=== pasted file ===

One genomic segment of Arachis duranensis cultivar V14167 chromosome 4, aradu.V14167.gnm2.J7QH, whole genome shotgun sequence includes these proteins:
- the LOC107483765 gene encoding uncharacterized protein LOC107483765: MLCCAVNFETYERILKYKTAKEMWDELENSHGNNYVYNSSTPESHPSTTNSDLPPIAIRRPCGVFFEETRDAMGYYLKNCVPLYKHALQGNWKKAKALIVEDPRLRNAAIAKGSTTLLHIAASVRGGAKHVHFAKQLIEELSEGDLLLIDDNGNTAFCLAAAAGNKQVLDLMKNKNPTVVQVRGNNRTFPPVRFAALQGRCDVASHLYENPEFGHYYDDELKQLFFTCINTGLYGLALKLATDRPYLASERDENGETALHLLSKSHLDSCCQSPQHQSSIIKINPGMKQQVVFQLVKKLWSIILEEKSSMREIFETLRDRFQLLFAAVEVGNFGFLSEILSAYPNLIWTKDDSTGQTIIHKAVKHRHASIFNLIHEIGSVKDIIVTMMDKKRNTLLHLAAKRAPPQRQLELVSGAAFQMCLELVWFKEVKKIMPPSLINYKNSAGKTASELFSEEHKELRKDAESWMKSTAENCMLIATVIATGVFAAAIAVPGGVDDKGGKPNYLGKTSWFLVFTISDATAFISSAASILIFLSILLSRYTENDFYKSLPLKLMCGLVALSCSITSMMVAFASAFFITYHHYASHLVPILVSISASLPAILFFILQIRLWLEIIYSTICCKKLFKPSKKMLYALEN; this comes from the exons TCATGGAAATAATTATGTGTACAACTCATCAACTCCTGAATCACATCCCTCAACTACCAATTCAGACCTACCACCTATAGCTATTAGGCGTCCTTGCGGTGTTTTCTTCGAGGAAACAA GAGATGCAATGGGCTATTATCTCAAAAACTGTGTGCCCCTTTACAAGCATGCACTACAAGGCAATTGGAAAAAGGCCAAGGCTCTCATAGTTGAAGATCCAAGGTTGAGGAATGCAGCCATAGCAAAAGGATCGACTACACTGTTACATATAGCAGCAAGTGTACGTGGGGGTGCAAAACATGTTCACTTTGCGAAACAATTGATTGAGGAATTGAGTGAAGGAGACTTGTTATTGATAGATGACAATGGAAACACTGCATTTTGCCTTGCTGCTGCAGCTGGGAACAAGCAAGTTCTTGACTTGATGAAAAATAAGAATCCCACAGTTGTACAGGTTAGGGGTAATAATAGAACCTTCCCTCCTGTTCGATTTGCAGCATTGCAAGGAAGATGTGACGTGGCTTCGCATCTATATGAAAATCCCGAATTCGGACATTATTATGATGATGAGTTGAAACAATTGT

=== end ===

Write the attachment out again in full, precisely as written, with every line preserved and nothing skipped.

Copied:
One genomic segment of Arachis duranensis cultivar V14167 chromosome 4, aradu.V14167.gnm2.J7QH, whole genome shotgun sequence includes these proteins:
- the LOC107483765 gene encoding uncharacterized protein LOC107483765: MLCCAVNFETYERILKYKTAKEMWDELENSHGNNYVYNSSTPESHPSTTNSDLPPIAIRRPCGVFFEETRDAMGYYLKNCVPLYKHALQGNWKKAKALIVEDPRLRNAAIAKGSTTLLHIAASVRGGAKHVHFAKQLIEELSEGDLLLIDDNGNTAFCLAAAAGNKQVLDLMKNKNPTVVQVRGNNRTFPPVRFAALQGRCDVASHLYENPEFGHYYDDELKQLFFTCINTGLYGLALKLATDRPYLASERDENGETALHLLSKSHLDSCCQSPQHQSSIIKINPGMKQQVVFQLVKKLWSIILEEKSSMREIFETLRDRFQLLFAAVEVGNFGFLSEILSAYPNLIWTKDDSTGQTIIHKAVKHRHASIFNLIHEIGSVKDIIVTMMDKKRNTLLHLAAKRAPPQRQLELVSGAAFQMCLELVWFKEVKKIMPPSLINYKNSAGKTASELFSEEHKELRKDAESWMKSTAENCMLIATVIATGVFAAAIAVPGGVDDKGGKPNYLGKTSWFLVFTISDATAFISSAASILIFLSILLSRYTENDFYKSLPLKLMCGLVALSCSITSMMVAFASAFFITYHHYASHLVPILVSISASLPAILFFILQIRLWLEIIYSTICCKKLFKPSKKMLYALEN; this comes from the exons TCATGGAAATAATTATGTGTACAACTCATCAACTCCTGAATCACATCCCTCAACTACCAATTCAGACCTACCACCTATAGCTATTAGGCGTCCTTGCGGTGTTTTCTTCGAGGAAACAA GAGATGCAATGGGCTATTATCTCAAAAACTGTGTGCCCCTTTACAAGCATGCACTACAAGGCAATTGGAAAAAGGCCAAGGCTCTCATAGTTGAAGATCCAAGGTTGAGGAATGCAGCCATAGCAAAAGGATCGACTACACTGTTACATATAGCAGCAAGTGTACGTGGGGGTGCAAAACATGTTCACTTTGCGAAACAATTGATTGAGGAATTGAGTGAAGGAGACTTGTTATTGATAGATGACAATGGAAACACTGCATTTTGCCTTGCTGCTGCAGCTGGGAACAAGCAAGTTCTTGACTTGATGAAAAATAAGAATCCCACAGTTGTACAGGTTAGGGGTAATAATAGAACCTTCCCTCCTGTTCGATTTGCAGCATTGCAAGGAAGATGTGACGTGGCTTCGCATCTATATGAAAATCCCGAATTCGGACATTATTATGATGATGAGTTGAAACAATTGT